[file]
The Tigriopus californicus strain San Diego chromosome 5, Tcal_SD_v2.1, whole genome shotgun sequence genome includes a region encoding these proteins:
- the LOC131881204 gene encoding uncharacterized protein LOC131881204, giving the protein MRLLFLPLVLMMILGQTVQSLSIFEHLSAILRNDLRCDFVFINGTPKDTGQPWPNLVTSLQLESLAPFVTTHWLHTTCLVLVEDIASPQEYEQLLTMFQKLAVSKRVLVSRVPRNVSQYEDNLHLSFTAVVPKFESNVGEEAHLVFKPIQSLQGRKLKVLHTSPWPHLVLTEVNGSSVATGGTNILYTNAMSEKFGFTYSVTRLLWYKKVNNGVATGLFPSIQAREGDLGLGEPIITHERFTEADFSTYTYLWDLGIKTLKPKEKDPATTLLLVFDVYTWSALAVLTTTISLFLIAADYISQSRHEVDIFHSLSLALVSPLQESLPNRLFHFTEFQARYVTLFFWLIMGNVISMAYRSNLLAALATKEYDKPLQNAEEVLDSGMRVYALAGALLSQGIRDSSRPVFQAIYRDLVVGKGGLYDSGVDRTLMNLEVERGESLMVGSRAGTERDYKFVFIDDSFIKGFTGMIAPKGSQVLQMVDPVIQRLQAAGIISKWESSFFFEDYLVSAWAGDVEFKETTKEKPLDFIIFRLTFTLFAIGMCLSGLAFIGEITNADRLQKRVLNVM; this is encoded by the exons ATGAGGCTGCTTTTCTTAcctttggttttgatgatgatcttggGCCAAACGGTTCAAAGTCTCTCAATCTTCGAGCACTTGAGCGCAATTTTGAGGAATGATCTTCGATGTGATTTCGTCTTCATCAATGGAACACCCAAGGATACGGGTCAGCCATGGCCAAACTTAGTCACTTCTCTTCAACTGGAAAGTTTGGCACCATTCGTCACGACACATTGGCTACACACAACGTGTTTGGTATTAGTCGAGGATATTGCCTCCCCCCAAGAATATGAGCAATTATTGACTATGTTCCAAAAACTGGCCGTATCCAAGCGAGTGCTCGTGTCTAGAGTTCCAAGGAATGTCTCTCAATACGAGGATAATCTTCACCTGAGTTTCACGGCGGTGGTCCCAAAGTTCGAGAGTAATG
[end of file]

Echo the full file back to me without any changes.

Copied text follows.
The Tigriopus californicus strain San Diego chromosome 5, Tcal_SD_v2.1, whole genome shotgun sequence genome includes a region encoding these proteins:
- the LOC131881204 gene encoding uncharacterized protein LOC131881204, giving the protein MRLLFLPLVLMMILGQTVQSLSIFEHLSAILRNDLRCDFVFINGTPKDTGQPWPNLVTSLQLESLAPFVTTHWLHTTCLVLVEDIASPQEYEQLLTMFQKLAVSKRVLVSRVPRNVSQYEDNLHLSFTAVVPKFESNVGEEAHLVFKPIQSLQGRKLKVLHTSPWPHLVLTEVNGSSVATGGTNILYTNAMSEKFGFTYSVTRLLWYKKVNNGVATGLFPSIQAREGDLGLGEPIITHERFTEADFSTYTYLWDLGIKTLKPKEKDPATTLLLVFDVYTWSALAVLTTTISLFLIAADYISQSRHEVDIFHSLSLALVSPLQESLPNRLFHFTEFQARYVTLFFWLIMGNVISMAYRSNLLAALATKEYDKPLQNAEEVLDSGMRVYALAGALLSQGIRDSSRPVFQAIYRDLVVGKGGLYDSGVDRTLMNLEVERGESLMVGSRAGTERDYKFVFIDDSFIKGFTGMIAPKGSQVLQMVDPVIQRLQAAGIISKWESSFFFEDYLVSAWAGDVEFKETTKEKPLDFIIFRLTFTLFAIGMCLSGLAFIGEITNADRLQKRVLNVM; this is encoded by the exons ATGAGGCTGCTTTTCTTAcctttggttttgatgatgatcttggGCCAAACGGTTCAAAGTCTCTCAATCTTCGAGCACTTGAGCGCAATTTTGAGGAATGATCTTCGATGTGATTTCGTCTTCATCAATGGAACACCCAAGGATACGGGTCAGCCATGGCCAAACTTAGTCACTTCTCTTCAACTGGAAAGTTTGGCACCATTCGTCACGACACATTGGCTACACACAACGTGTTTGGTATTAGTCGAGGATATTGCCTCCCCCCAAGAATATGAGCAATTATTGACTATGTTCCAAAAACTGGCCGTATCCAAGCGAGTGCTCGTGTCTAGAGTTCCAAGGAATGTCTCTCAATACGAGGATAATCTTCACCTGAGTTTCACGGCGGTGGTCCCAAAGTTCGAGAGTAATG